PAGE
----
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Iowa City, IA 52242
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w. <IT>www.law.uiowa.edu<RO>

College of Law

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In addition to the J.D., the law school offers the LL.M. Students may take relevant courses in other programs and apply credit toward the J.D.; a maximum of 6 credits may be applied. The following joint degrees may be earned: J.D./M.A. (Juris Doctor/Master of Arts in urban and regional planning and health administration), J.D./M.B.A. (Juris Doctor/Master of Business Administration), J.D./M.D. (Juris Doctor/Medical Doctor), J.D./M.H.A. (Juris Doctor/Master of Health Administration), and J.D./M.P.H. (Juris Doctor/Master of Public Health).

The College of Law offers concentrations in corporate law, criminal law, intellectual property law, international law, litigation, securities law, and tax law. In addition, the highly practical clinical law programs give students the opportunity to gain experience in many different areas of substantive law, including, but not limited to, civil rights, employment law, and criminal defense. Clinics are open to students in their second and third years for up to 15 credit hours and usually fulfill the need for field work. Semester seminars are offered in a variety of subject areas. The seminars normally run for 2 semesters; 4 credits and upper-level writing units are awarded. If there is overenrollment in the seminars, priority is given to third-year students and those seeking maximum credit. There are externship placements with a variety of outside agencies. They may be arranged in the summer or during the academic year. Credit for each externship varies and a maximum of 15 credits may be awarded under certain circumstances. Students may arrange an independent research project with faculty members in areas of mutual interest. Special guest lectures (by judges, professors, practitioners, politicians, and others) are open to students every semester. The college offers 4 study-abroad programs: the London Law Consortium (spring semester); the Summer Law Program in Comparative and International Law in Arcachon, France; a semester program at Catolica University in Lisbon, Portugal; and an Exchange Program with Bucerius Law School in Hamburg, Germany. In addition, students may receive credit for study-abroad programs sponsored by other ABA-approved law schools. The Academic Achievement Program (AAP) presents a variety of workshops during the year, with an emphasis on the needs of first-year students. Also, faculty members provide mentoring for students who need special assistance. The writing resource center works with students individually to help strengthen writing skills vital to the study and practice of law. Minority students are involved in all law school opportunities, as well as in the minority student organizations. Special interest programs include the annual Women in Law Conference, Journal of Gender, Race and Justice symposium, and Corporate Law Journal symposium. The most widely taken electives are Clinics, Corporations, and Evidence.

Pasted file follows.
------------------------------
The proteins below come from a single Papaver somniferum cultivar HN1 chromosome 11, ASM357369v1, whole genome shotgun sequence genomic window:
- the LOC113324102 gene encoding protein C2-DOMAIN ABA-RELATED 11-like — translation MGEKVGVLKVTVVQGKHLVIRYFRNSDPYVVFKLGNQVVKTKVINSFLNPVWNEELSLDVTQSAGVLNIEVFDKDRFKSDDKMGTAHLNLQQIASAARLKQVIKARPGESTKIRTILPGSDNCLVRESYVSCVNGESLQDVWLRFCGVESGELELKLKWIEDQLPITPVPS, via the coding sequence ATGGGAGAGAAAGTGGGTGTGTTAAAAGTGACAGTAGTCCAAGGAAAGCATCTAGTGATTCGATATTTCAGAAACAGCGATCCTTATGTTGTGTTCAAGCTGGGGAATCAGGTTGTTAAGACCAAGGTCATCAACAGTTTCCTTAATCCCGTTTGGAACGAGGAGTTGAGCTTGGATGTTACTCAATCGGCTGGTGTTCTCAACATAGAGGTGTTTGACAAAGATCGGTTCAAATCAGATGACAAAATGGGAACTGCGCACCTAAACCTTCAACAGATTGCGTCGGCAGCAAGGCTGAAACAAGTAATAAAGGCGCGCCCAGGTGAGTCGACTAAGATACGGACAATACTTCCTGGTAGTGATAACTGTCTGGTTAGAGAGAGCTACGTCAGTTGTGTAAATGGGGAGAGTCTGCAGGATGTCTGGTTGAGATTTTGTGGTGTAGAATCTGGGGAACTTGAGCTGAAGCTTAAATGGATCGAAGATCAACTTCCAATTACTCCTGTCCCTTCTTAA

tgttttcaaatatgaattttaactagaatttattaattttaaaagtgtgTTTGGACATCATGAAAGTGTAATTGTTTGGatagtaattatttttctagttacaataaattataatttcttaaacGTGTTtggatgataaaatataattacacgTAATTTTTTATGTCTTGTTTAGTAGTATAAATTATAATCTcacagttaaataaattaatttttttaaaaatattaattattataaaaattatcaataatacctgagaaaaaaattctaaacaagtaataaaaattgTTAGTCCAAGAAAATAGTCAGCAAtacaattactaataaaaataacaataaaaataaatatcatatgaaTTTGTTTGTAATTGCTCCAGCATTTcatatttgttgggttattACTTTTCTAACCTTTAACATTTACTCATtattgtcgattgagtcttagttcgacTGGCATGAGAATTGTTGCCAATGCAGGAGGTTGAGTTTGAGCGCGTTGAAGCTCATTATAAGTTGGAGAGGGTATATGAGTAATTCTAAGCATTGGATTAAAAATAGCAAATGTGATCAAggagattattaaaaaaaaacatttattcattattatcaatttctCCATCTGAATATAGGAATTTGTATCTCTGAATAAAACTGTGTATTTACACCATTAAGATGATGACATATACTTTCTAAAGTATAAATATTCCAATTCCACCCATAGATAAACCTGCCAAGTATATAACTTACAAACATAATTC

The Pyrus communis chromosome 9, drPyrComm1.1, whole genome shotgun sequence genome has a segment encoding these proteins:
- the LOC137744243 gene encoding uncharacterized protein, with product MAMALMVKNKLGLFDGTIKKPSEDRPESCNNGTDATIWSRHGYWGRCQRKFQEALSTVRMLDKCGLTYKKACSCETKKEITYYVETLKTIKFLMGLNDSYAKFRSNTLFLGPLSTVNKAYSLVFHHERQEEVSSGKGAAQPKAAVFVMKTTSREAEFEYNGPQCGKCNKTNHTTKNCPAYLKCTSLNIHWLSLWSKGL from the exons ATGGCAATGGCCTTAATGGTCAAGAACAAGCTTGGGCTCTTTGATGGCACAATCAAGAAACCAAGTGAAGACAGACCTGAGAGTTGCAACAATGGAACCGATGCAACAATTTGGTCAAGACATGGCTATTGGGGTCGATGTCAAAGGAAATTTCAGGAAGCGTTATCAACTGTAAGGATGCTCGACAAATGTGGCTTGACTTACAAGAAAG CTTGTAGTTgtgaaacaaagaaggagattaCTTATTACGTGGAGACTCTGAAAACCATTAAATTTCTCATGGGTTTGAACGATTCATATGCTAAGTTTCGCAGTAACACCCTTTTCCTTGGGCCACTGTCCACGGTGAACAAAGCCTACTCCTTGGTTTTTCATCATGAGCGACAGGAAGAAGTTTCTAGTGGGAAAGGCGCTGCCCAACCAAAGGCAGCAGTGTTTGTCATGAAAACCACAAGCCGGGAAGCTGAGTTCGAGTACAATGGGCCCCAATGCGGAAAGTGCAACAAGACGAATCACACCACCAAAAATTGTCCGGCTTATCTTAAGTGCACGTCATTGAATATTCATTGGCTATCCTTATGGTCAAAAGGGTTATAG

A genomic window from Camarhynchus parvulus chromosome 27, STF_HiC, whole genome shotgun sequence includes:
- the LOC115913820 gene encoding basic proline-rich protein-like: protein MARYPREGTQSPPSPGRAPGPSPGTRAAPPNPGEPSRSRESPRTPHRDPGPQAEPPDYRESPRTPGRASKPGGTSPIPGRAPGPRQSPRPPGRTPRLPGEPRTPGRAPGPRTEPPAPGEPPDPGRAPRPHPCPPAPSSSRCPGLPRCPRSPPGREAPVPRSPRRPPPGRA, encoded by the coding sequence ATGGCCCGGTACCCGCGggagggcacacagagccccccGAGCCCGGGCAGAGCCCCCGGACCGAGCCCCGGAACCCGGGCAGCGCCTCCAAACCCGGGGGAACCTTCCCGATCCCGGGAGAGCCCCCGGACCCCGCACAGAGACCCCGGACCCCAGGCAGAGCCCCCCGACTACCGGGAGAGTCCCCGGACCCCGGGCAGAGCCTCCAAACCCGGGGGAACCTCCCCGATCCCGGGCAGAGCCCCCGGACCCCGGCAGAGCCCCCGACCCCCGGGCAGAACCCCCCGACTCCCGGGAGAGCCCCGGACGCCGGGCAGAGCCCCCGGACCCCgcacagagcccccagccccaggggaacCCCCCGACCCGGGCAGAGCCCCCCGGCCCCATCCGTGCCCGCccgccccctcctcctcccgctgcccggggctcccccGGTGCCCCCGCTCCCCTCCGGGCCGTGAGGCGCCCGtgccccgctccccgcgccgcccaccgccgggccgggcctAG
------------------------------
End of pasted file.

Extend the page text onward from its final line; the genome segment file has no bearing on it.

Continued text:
To earn the J.D., candidates must complete 84 total credits, of which 33 are for required courses. The following first-year courses are required of all students: Civil Procedure, Constitutional Law I, Contracts, Criminal Law, Introduction to Legal Reasoning, Legal Analysis Writing and Research I and II, Property, and Torts. Required upper-level courses consist of Constitutional Law II and Professional Responsibility. Though not required, approximately 33% of law students participate in a clinic. The required orientation program for first-year students is 1 week; the 1-unit course component covers an overview of the American legal system, legal education, the legal profession, and perspectives on law. The program component covers academic and other support services, bar requirements, dealing with stress, professional conduct standards, community service, and social events.